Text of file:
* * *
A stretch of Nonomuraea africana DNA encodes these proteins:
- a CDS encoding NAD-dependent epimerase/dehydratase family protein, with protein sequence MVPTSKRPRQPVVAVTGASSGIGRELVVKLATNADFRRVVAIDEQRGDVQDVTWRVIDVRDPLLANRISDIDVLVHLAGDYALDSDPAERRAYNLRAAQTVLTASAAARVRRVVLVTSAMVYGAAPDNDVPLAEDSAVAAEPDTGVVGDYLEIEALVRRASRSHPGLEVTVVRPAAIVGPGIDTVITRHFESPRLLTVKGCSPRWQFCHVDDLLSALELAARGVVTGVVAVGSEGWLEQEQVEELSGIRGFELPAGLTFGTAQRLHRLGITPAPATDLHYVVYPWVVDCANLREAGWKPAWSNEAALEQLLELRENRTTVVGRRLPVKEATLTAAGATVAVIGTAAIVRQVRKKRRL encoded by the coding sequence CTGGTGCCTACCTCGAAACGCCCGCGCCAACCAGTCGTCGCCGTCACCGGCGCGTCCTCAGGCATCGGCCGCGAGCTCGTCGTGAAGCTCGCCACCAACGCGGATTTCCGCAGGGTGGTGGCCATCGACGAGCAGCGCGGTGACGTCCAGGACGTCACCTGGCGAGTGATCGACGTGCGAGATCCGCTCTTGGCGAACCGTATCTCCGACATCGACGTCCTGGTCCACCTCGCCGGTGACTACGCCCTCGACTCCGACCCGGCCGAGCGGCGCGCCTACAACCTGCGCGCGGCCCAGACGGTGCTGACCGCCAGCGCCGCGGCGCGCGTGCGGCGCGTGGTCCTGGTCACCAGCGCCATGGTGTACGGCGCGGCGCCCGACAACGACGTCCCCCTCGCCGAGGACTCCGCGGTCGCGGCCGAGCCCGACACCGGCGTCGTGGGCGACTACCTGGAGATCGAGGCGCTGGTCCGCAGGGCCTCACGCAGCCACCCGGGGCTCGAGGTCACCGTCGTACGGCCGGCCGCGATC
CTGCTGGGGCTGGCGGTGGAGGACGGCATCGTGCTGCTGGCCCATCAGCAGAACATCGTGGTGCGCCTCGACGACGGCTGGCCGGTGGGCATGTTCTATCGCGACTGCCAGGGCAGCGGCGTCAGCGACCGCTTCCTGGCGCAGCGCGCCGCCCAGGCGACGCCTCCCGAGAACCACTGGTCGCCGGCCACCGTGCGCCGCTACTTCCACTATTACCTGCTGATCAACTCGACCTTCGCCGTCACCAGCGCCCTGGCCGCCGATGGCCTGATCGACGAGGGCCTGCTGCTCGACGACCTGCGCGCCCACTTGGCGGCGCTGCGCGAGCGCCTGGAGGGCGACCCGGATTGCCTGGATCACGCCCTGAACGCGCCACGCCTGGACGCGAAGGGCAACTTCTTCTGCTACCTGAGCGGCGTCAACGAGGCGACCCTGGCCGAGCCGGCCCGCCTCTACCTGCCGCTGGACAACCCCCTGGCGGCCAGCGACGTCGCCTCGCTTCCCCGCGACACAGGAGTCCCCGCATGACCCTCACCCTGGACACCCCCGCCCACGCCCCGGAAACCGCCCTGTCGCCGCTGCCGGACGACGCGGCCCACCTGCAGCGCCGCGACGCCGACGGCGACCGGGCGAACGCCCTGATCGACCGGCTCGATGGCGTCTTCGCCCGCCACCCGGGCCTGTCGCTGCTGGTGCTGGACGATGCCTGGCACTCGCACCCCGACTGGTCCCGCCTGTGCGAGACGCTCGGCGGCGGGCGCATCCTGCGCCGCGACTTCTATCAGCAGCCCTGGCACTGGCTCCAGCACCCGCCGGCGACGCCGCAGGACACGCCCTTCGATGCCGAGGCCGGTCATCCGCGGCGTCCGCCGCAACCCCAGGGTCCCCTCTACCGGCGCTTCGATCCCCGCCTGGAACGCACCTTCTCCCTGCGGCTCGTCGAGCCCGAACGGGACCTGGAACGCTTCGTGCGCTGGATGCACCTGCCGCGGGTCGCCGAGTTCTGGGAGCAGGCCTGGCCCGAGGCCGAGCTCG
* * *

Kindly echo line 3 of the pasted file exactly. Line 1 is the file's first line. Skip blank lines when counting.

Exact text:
CTGCTGGGGCTGGCGGTGGAGGACGGCATCGTGCTGCTGGCCCATCAGCAGAACATCGTGGTGCGCCTCGACGACGGCTGGCCGGTGGGCATGTTCTATCGCGACTGCCAGGGCAGCGGCGTCAGCGACCGCTTCCTGGCGCAGCGCGCCGCCCAGGCGACGCCTCCCGAGAACCACTGGTCGCCGGCCACCGTGCGCCGCTACTTCCACTATTACCTGCTGATCAACTCGACCTTCGCCGTCACCAGCGCCCTGGCCGCCGATGGCCTGATCGACGAGGGCCTGCTGCTCGACGACCTGCGCGCCCACTTGGCGGCGCTGCGCGAGCGCCTGGAGGGCGACCCGGATTGCCTGGATCACGCCCTGAACGCGCCACGCCTGGACGCGAAGGGCAACTTCTTCTGCTACCTGAGCGGCGTCAACGAGGCGACCCTGGCCGAGCCGGCCCGCCTCTACCTGCCGCTGGACAACCCCCTGGCGGCCAGCGACGTCGCCTCGCTTCCCCGCGACACAGGAGTCCCCGCATGACCCTCACCCTGGACACCCCCGCCCACGCCCCGGAAACCGCCCTGTCGCCGCTGCCGGACGACGCGGCCCACCTGCAGCGCCGCGACGCCGACGGCGACCGGGCGAACGCCCTGATCGACCGGCTCGATGGCGTCTTCGCCCGCCACCCGGGCCTGTCGCTGCTGGTGCTGGACGATGCCTGGCACTCGCACCCCGACTGGTCCCGCCTGTGCGAGACGCTCGGCGGCGGGCGCATCCTGCGCCGCGACTTCTATCAGCAGCCCTGGCACTGGCTCCAGCACCCGCCGGCGACGCCGCAGGACACGCCCTTCGATGCCGAGGCCGGTCATCCGCGGCGTCCGCCGCAACCCCAGGGTCCCCTCTACCGGCGCTTCGATCCCCGCCTGGAACGCACCTTCTCCCTGCGGCTCGTCGAGCCCGAACGGGACCTGGAACGCTTCGTGCGCTGGATGCACCTGCCGCGGGTCGCCGAGTTCTGGGAGCAGGCCTGGCCCGAGGCCGAGCTCG